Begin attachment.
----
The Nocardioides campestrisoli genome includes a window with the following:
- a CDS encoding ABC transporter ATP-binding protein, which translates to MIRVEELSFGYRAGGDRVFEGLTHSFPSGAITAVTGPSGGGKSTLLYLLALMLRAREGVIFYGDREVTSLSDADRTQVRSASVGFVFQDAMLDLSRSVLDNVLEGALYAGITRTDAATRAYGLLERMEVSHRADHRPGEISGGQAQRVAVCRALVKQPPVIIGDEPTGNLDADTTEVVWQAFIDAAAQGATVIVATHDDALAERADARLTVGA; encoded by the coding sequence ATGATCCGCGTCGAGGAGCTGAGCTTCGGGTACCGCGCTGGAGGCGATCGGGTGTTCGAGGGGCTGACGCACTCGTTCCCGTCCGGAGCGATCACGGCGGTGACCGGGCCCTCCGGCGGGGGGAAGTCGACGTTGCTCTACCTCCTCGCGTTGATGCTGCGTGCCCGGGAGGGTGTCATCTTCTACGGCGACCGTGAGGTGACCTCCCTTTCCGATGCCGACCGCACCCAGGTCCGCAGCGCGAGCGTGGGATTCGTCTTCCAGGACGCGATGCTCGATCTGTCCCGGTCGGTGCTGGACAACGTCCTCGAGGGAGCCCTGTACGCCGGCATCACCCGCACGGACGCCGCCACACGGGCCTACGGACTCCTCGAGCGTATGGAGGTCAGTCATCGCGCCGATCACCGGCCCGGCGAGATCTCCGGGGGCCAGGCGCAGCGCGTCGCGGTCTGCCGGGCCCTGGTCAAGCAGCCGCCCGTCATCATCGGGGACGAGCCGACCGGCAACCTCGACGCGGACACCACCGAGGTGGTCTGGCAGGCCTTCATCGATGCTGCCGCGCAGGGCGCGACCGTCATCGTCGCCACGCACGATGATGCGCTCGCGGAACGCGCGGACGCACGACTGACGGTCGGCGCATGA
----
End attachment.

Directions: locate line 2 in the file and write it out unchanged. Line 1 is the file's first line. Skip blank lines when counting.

- a CDS encoding ABC transporter ATP-binding protein, which translates to MIRVEELSFGYRAGGDRVFEGLTHSFPSGAITAVTGPSGGGKSTLLYLLALMLRAREGVIFYGDREVTSLSDADRTQVRSASVGFVFQDAMLDLSRSVLDNVLEGALYAGITRTDAATRAYGLLERMEVSHRADHRPGEISGGQAQRVAVCRALVKQPPVIIGDEPTGNLDADTTEVVWQAFIDAAAQGATVIVATHDDALAERADARLTVGA; encoded by the coding sequence ATGATCCGCGTCGAGGAGCTGAGCTTCGGGTACCGCGCTGGAGGCGATCGGGTGTTCGAGGGGCTGACGCACTCGTTCCCGTCCGGAGCGATCACGGCGGTGACCGGGCCCTCCGGCGGGGGGAAGTCGACGTTGCTCTACCTCCTCGCGTTGATGCTGCGTGCCCGGGAGGGTGTCATCTTCTACGGCGACCGTGAGGTGACCTCCCTTTCCGATGCCGACCGCACCCAGGTCCGCAGCGCGAGCGTGGGATTCGTCTTCCAGGACGCGATGCTCGATCTGTCCCGGTCGGTGCTGGACAACGTCCTCGAGGGAGCCCTGTACGCCGGCATCACCCGCACGGACGCCGCCACACGGGCCTACGGACTCCTCGAGCGTATGGAGGTCAGTCATCGCGCCGATCACCGGCCCGGCGAGATCTCCGGGGGCCAGGCGCAGCGCGTCGCGGTCTGCCGGGCCCTGGTCAAGCAGCCGCCCGTCATCATCGGGGACGAGCCGACCGGCAACCTCGACGCGGACACCACCGAGGTGGTCTGGCAGGCCTTCATCGATGCTGCCGCGCAGGGCGCGACCGTCATCGTCGCCACGCACGATGATGCGCTCGCGGAACGCGCGGACGCACGACTGACGGTCGGCGCATGA